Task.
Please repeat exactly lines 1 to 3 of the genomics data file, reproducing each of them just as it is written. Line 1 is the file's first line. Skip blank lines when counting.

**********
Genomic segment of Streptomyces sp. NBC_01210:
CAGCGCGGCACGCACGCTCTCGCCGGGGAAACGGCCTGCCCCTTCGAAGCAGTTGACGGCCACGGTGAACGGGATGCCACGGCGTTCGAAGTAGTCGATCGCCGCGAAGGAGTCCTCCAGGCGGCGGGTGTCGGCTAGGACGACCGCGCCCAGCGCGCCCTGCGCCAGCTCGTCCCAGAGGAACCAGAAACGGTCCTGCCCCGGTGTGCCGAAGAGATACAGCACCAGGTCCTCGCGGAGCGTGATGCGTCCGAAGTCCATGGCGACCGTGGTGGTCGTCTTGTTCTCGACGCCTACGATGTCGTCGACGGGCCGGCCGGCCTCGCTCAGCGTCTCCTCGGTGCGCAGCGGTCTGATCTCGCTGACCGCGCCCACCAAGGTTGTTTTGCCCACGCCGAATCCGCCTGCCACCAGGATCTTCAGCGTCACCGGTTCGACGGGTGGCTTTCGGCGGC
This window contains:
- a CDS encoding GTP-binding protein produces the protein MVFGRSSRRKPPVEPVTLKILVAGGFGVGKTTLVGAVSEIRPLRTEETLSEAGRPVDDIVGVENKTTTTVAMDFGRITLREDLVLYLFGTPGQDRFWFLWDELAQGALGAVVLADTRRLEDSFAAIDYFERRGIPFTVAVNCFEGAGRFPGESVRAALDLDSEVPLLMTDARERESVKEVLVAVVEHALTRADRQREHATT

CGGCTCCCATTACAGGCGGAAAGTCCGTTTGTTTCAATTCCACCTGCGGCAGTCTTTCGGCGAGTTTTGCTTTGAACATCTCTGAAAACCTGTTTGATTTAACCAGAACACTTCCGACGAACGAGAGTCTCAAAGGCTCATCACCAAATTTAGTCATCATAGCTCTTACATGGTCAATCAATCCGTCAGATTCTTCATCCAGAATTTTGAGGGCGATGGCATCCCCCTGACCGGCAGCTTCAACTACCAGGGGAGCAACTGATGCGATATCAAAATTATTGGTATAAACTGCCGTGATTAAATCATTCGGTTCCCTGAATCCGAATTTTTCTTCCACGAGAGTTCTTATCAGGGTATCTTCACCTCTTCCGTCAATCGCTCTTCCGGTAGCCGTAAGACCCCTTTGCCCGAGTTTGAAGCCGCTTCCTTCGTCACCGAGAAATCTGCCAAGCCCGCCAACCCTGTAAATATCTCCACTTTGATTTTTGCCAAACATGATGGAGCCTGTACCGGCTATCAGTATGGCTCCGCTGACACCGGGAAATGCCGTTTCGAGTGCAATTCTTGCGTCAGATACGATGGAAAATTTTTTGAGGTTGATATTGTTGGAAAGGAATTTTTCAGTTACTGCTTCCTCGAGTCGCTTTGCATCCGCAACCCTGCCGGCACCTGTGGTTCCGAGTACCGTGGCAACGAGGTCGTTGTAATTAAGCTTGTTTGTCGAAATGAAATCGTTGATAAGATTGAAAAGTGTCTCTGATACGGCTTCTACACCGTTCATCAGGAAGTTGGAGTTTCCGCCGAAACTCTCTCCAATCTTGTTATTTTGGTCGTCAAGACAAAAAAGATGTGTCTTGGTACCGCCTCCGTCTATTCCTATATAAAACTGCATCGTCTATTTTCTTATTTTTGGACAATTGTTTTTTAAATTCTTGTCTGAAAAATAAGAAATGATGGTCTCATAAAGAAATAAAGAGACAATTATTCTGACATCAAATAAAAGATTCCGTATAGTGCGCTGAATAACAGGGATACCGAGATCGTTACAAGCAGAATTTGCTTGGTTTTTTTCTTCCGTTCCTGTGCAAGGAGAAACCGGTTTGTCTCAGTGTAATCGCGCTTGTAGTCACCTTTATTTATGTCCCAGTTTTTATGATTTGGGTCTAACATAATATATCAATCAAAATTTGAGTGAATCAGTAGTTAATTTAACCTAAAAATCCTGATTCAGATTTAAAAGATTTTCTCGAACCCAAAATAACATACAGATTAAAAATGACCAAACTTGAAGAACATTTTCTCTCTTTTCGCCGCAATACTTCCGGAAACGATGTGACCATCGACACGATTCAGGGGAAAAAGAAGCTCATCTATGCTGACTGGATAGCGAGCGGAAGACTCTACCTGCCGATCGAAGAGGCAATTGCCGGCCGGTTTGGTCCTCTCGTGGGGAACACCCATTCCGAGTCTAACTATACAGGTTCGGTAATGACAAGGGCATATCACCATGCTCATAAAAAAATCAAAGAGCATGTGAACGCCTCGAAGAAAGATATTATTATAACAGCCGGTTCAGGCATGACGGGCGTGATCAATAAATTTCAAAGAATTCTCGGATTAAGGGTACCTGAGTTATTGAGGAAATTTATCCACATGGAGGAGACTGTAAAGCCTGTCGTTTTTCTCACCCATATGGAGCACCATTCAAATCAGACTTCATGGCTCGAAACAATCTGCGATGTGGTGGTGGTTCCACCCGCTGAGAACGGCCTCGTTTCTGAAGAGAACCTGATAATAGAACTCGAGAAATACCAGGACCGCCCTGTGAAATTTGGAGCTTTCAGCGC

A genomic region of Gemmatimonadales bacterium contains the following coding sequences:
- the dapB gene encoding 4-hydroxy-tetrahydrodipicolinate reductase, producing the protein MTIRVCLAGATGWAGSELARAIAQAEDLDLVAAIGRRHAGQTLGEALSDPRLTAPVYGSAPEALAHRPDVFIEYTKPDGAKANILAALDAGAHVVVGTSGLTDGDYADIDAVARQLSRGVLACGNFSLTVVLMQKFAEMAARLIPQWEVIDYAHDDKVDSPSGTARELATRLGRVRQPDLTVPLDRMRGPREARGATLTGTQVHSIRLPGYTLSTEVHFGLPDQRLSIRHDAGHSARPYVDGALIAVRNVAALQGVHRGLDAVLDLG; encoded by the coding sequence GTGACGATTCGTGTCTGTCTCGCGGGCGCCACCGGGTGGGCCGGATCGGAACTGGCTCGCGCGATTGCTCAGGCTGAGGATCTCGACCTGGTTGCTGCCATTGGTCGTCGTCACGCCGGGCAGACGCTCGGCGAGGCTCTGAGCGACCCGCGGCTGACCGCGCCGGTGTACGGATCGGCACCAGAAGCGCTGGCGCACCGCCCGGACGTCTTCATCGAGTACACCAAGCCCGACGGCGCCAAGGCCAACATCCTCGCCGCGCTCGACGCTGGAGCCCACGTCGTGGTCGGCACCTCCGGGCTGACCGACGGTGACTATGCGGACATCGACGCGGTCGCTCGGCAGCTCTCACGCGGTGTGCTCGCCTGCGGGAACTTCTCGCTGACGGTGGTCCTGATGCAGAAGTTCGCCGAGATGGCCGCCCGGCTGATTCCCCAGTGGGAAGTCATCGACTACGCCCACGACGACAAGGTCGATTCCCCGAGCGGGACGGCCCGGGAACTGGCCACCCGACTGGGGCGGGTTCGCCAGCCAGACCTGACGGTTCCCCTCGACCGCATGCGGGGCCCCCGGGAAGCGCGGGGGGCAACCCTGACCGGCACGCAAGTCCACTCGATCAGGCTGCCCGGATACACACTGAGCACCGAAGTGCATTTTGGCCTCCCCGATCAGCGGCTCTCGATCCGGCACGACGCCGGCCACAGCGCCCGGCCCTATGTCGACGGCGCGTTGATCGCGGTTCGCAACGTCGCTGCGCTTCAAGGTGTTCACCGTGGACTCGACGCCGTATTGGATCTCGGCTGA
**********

Genomic segment of Streptomyces sp. NBC_01210:
CAGCGCGGCACGCACGCTCTCGCCGGGGAAACGGCCTGCCCCTTCGAAGCAGTTGACGGCCACGGTGAACGGGATGCCACGGCGTTCGAAGTAGTCGATCGCCGCGAAGGAGTCCTCCAGGCGGCGGGTGTCGGCTAGGACGACCGCGCCCAGCGCGCCCTGCGCCAGCTCGTCCCAGAGGAACCAGAAACGGTCCTGCCCCGGTGTGCCGAAGAGATACAGCACCAGGTCCTCGCGGAGCGTGATGCGTCCGAAGTCCATGGCGACCGTGGTGGTCGTCTTGTTCTCGACGCCTACGATGTCGTCGACGGGCCGGCCGGCCTCGCTCAGCGTCTCCTCGGTGCGCAGCGGTCTGATCTCGCTGACCGCGCCCACCAAGGTTGTTTTGCCCACGCCGAATCCGCCTGCCACCAGGATCTTCAGCGTCACCGGTTCGACGGGTGGCTTTCGGCGGC
This window contains: